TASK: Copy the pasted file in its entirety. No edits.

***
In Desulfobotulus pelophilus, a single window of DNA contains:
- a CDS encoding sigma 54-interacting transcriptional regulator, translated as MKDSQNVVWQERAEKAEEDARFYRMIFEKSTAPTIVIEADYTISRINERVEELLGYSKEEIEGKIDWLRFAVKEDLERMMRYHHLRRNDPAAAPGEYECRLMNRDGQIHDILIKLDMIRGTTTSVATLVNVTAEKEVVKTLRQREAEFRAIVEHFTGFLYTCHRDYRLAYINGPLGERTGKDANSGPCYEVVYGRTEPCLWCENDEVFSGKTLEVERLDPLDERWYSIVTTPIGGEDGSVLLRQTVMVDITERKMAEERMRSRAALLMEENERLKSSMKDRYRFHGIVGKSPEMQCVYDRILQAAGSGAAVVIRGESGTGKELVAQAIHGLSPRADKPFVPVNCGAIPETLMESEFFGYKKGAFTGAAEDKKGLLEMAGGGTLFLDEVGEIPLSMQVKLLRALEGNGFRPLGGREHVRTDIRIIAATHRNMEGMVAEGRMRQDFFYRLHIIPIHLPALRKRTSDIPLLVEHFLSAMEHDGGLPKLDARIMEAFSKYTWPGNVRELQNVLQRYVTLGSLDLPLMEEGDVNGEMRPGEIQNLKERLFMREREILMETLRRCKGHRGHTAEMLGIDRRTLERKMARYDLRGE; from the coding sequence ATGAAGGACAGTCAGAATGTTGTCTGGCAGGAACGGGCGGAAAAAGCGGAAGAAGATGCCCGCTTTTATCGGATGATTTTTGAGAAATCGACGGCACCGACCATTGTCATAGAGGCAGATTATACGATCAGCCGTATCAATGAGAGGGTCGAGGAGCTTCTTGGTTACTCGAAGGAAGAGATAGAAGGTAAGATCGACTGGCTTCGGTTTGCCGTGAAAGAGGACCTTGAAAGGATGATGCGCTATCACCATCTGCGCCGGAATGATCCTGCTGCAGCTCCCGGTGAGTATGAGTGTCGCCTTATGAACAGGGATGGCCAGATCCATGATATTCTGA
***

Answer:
In Desulfobotulus pelophilus, a single window of DNA contains:
- a CDS encoding sigma 54-interacting transcriptional regulator, translated as MKDSQNVVWQERAEKAEEDARFYRMIFEKSTAPTIVIEADYTISRINERVEELLGYSKEEIEGKIDWLRFAVKEDLERMMRYHHLRRNDPAAAPGEYECRLMNRDGQIHDILIKLDMIRGTTTSVATLVNVTAEKEVVKTLRQREAEFRAIVEHFTGFLYTCHRDYRLAYINGPLGERTGKDANSGPCYEVVYGRTEPCLWCENDEVFSGKTLEVERLDPLDERWYSIVTTPIGGEDGSVLLRQTVMVDITERKMAEERMRSRAALLMEENERLKSSMKDRYRFHGIVGKSPEMQCVYDRILQAAGSGAAVVIRGESGTGKELVAQAIHGLSPRADKPFVPVNCGAIPETLMESEFFGYKKGAFTGAAEDKKGLLEMAGGGTLFLDEVGEIPLSMQVKLLRALEGNGFRPLGGREHVRTDIRIIAATHRNMEGMVAEGRMRQDFFYRLHIIPIHLPALRKRTSDIPLLVEHFLSAMEHDGGLPKLDARIMEAFSKYTWPGNVRELQNVLQRYVTLGSLDLPLMEEGDVNGEMRPGEIQNLKERLFMREREILMETLRRCKGHRGHTAEMLGIDRRTLERKMARYDLRGE; from the coding sequence ATGAAGGACAGTCAGAATGTTGTCTGGCAGGAACGGGCGGAAAAAGCGGAAGAAGATGCCCGCTTTTATCGGATGATTTTTGAGAAATCGACGGCACCGACCATTGTCATAGAGGCAGATTATACGATCAGCCGTATCAATGAGAGGGTCGAGGAGCTTCTTGGTTACTCGAAGGAAGAGATAGAAGGTAAGATCGACTGGCTTCGGTTTGCCGTGAAAGAGGACCTTGAAAGGATGATGCGCTATCACCATCTGCGCCGGAATGATCCTGCTGCAGCTCCCGGTGAGTATGAGTGTCGCCTTATGAACAGGGATGGCCAGATCCATGATATTCTGA